(iv) Error of commission: An error of commission occurs when an entry is recorded incorrectly due to a mistake or misinterpretation. It could involve recording the wrong amount, using the wrong account, or making a calculation error. For instance, if an invoice amount of $500 is recorded as $50, it would be an error of commission. This error needs to be identified and rectified to ensure accurate financial records.

(v) Error of complete reversal of entry: This type of error occurs when an entry is recorded with the opposite effect or direction than intended. For example, if a payment received from a customer is recorded as an accounts payable instead of a cash receipt, it would be an error of complete reversal of entry. This error affects the accuracy of financial statements and requires correction to reflect the proper accounting treatment.

(i) Donations
(ii) Grants
(iii) Membership Fees
(iv) Fundraising Events
(v) Endowment Income
(vi) Sponsorship

(i) Donations: Non-profit organizations often rely on donations from individuals, corporations, and other entities to fund their activities. These can be in the form of cash, goods, or services.
(ii) Grants: Grants are awards of money or in-kind goods and services that are given to non-profits from state or federal government agencies, private individuals, or foundations.
(iii) Membership Fees: Membership fees are payments collected from members of the organization. These fees can be used to provide services to members or to fund operations.
(iv) Fundraising Events: Non-profits often hold fundraising events such as galas, auctions, and raffles to raise funds for their mission.
(v) Endowment Income: Endowments are investments made by the organization that can generate income over time.
(vi) Sponsorship: Non-profits may receive funding from companies or individuals who sponsor the organization’s activities. This allows the sponsor to get their name associated with the organization’s mission.

(i) Limited Information
(ii) No Reconciliation
(iii) No Audit Trail
(v) Dual Entry System
(vii) Inaccurate Accounting
(viii) Not Suitable for Auditing

(i) Customs Duties
(ii) Corporate Income Taxes
(iii) Excise Taxes
(iv) Social Insurance Taxes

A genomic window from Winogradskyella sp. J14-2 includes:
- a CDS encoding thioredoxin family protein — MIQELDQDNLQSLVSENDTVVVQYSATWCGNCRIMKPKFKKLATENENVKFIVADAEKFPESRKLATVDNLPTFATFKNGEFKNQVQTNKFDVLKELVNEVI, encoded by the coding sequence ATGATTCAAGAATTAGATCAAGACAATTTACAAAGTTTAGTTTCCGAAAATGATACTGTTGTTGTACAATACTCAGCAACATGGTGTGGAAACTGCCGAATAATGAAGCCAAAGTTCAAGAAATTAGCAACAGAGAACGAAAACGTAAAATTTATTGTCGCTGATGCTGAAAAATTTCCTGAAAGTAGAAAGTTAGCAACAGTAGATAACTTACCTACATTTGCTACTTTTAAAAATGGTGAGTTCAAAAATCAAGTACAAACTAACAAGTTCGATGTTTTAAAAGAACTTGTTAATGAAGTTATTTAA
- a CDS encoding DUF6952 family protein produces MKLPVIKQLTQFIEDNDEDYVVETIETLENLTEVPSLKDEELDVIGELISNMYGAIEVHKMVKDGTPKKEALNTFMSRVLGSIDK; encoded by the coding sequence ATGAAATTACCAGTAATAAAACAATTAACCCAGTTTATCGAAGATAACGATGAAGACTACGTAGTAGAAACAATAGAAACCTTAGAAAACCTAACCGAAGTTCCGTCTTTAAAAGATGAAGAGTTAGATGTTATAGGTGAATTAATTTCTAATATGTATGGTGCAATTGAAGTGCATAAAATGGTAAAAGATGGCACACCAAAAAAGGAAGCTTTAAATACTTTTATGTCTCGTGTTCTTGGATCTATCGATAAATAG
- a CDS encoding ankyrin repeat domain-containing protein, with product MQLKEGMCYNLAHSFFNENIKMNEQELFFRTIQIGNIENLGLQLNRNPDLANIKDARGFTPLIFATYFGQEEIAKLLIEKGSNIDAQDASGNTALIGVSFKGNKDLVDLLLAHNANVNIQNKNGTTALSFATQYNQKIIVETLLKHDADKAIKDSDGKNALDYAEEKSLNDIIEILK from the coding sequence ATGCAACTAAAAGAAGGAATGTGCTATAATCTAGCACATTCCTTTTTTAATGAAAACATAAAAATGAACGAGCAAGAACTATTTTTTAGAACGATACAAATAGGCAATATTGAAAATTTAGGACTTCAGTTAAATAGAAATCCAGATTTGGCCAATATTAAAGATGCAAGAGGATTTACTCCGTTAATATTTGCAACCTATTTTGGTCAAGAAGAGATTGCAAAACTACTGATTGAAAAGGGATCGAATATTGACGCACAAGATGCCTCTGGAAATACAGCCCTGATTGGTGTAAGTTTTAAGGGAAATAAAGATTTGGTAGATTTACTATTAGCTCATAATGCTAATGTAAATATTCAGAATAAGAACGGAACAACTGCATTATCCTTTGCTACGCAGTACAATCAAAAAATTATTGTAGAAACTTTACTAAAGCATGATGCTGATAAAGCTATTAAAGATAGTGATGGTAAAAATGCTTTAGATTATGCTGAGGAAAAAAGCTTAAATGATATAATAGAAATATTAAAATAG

(v) Personal Income Taxes

(4ai) Source documents: Source documents are the original records that provide evidence of a business transaction. These documents include invoices, receipts, bank statements, purchase orders, sales orders, and contracts. Source documents are essential for recording transactions accurately and are used as the primary source of information for financial statements.

(4aii) Debit Note: A debit note is a document that is used when a company receives goods or services that are not up to the agreed upon standards or have been charged incorrectly. The debit note is a request from the buyer to the seller to debit their account for an invoice that was incorrectly issued or for a return of goods or services that are not satisfactory.

(4aiii) Prime Entry: Prime entry is a bookkeeping method used in double-entry accounting where transactions are entered first into an accounts ledger before being posted to the general ledger. This method allows businesses to review and analyse incoming data prior to posting to the general ledger, allowing for more accurate record keeping.

(i) Government accounting focuses on accountability, transparency, and stewardship of public funds. WHILE, Private sector accounting focuses on profitability and shareholder value.

(ii) In government accounting , Stakeholders include citizens, taxpayers, elected officials, regulatory agencies, and oversight bodies WHILE, Private sector accounting, Stakeholders include shareholders, investors, creditors, customers, and employees.

(iii) Government entities derive revenue from taxes, fees, grants, and other public sources. WHILE, Private companies generate revenue from sales, services, investments, and other business activities.

(iv) Government entities operate under budgetary constraints set by legislative bodies. WHILE, Private companies develop budgets to plan and control business operations, aiming to optimize profitability and growth.

(v) Government accounting follows standards and guidelines set by governmental accounting bodies WHILE, Private sector accounting adheres to generally accepted accounting principles (GAAP)

(i) Cash
(ii) Accounts Receivable
(iii) Inventory
(iv) Fixed Assets
(v) Accounts Payable
(vi) Equity Accounts
(vii) Loans Payable
(viii) Salaries and Wages

============ANSWERS THREE FROM SECTION B ===========

Neco 2023 June/July Financial Accounting Answers

Neco 2023 June/July Financial Accounting Answers

Neco 2023 June/July Financial Accounting Answers